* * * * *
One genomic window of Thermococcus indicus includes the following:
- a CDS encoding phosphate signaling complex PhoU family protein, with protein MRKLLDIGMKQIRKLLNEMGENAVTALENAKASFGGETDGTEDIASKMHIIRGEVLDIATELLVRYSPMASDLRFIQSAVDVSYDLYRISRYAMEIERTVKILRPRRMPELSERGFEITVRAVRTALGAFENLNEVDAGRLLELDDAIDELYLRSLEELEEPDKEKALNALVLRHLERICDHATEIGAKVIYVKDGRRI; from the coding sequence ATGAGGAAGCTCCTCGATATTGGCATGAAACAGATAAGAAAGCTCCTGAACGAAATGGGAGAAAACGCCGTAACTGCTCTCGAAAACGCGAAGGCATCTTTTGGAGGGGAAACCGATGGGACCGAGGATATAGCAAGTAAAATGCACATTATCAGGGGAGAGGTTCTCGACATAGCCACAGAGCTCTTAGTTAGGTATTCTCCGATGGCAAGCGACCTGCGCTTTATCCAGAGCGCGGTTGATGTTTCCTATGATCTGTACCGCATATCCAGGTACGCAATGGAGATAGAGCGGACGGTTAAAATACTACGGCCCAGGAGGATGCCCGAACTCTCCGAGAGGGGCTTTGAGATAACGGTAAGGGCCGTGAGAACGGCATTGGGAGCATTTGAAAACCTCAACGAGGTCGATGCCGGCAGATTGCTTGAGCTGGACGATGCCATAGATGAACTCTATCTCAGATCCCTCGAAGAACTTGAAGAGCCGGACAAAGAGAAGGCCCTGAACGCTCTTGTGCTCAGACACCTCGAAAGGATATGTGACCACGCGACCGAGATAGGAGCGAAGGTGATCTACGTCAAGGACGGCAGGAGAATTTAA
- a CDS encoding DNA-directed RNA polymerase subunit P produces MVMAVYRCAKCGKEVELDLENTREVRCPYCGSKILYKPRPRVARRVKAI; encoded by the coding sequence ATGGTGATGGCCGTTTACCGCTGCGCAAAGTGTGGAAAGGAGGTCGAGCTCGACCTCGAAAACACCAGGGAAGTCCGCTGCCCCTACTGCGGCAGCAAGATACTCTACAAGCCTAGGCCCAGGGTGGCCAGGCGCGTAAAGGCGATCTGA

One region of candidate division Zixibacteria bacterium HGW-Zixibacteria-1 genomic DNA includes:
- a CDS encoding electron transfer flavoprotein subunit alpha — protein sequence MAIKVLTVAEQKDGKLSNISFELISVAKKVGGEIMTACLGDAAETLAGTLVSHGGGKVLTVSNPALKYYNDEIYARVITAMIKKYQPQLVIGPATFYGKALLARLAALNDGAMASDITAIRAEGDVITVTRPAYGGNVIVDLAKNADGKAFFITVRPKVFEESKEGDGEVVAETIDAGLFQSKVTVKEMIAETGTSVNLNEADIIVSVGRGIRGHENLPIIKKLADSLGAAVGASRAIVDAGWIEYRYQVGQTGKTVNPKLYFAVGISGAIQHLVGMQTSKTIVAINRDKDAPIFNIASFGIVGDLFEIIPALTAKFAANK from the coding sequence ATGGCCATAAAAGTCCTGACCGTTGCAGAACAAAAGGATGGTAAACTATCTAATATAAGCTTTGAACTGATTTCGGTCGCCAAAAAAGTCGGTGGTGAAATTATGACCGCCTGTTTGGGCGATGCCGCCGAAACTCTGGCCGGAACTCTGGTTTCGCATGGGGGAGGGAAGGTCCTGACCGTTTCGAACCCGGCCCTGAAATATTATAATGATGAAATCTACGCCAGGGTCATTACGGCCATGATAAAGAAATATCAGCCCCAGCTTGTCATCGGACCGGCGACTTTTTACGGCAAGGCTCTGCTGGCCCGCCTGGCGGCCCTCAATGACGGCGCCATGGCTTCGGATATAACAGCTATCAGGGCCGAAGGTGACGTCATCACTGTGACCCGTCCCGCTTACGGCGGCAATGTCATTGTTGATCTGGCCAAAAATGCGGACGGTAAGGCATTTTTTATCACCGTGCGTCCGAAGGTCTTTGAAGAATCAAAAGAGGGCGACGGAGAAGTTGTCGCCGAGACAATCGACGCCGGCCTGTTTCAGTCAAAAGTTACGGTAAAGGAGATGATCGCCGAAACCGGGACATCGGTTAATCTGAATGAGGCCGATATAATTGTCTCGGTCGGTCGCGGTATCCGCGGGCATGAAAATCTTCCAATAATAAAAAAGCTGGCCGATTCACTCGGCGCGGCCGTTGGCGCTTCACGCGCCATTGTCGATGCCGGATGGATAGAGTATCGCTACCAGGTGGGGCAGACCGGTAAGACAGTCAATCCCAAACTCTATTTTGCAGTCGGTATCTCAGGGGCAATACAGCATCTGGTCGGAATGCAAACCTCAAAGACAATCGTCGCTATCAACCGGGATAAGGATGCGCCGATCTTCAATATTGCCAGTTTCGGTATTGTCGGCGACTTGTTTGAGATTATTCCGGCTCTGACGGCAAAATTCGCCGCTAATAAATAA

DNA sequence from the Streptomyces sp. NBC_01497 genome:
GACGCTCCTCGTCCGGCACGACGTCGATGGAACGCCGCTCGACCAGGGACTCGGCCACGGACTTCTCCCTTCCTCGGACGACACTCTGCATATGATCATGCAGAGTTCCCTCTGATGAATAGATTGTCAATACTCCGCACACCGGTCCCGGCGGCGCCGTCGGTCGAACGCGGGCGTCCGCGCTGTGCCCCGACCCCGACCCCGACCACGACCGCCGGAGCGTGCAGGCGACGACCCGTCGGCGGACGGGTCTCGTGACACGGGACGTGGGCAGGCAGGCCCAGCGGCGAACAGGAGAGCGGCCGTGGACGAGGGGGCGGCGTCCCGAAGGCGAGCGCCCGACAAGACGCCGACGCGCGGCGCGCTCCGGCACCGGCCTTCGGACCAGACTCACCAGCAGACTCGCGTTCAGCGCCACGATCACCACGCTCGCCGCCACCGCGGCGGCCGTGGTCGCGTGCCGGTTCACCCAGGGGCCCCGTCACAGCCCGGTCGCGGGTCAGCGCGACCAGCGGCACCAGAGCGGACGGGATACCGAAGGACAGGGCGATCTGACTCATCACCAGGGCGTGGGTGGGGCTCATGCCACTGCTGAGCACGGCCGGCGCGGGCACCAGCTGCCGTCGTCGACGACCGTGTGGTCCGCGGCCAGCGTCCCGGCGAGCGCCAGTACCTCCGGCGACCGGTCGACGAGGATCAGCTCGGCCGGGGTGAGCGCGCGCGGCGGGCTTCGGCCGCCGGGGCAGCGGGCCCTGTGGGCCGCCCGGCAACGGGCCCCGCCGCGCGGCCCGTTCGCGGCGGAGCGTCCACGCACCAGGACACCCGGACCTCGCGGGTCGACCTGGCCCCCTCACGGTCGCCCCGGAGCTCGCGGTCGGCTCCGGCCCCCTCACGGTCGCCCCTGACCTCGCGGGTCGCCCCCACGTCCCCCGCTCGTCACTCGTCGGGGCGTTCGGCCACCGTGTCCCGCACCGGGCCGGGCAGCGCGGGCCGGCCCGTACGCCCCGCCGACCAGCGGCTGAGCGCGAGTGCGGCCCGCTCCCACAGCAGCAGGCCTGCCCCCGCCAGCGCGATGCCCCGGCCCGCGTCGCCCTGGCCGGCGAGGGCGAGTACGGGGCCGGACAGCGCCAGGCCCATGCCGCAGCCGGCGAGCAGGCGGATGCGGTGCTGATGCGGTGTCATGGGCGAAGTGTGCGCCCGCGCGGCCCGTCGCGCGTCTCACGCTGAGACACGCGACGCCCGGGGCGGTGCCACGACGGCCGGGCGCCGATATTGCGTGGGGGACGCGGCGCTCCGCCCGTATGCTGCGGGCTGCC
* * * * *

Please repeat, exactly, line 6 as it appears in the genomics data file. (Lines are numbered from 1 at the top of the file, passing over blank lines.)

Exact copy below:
DNA sequence from the Streptomyces sp. NBC_01497 genome: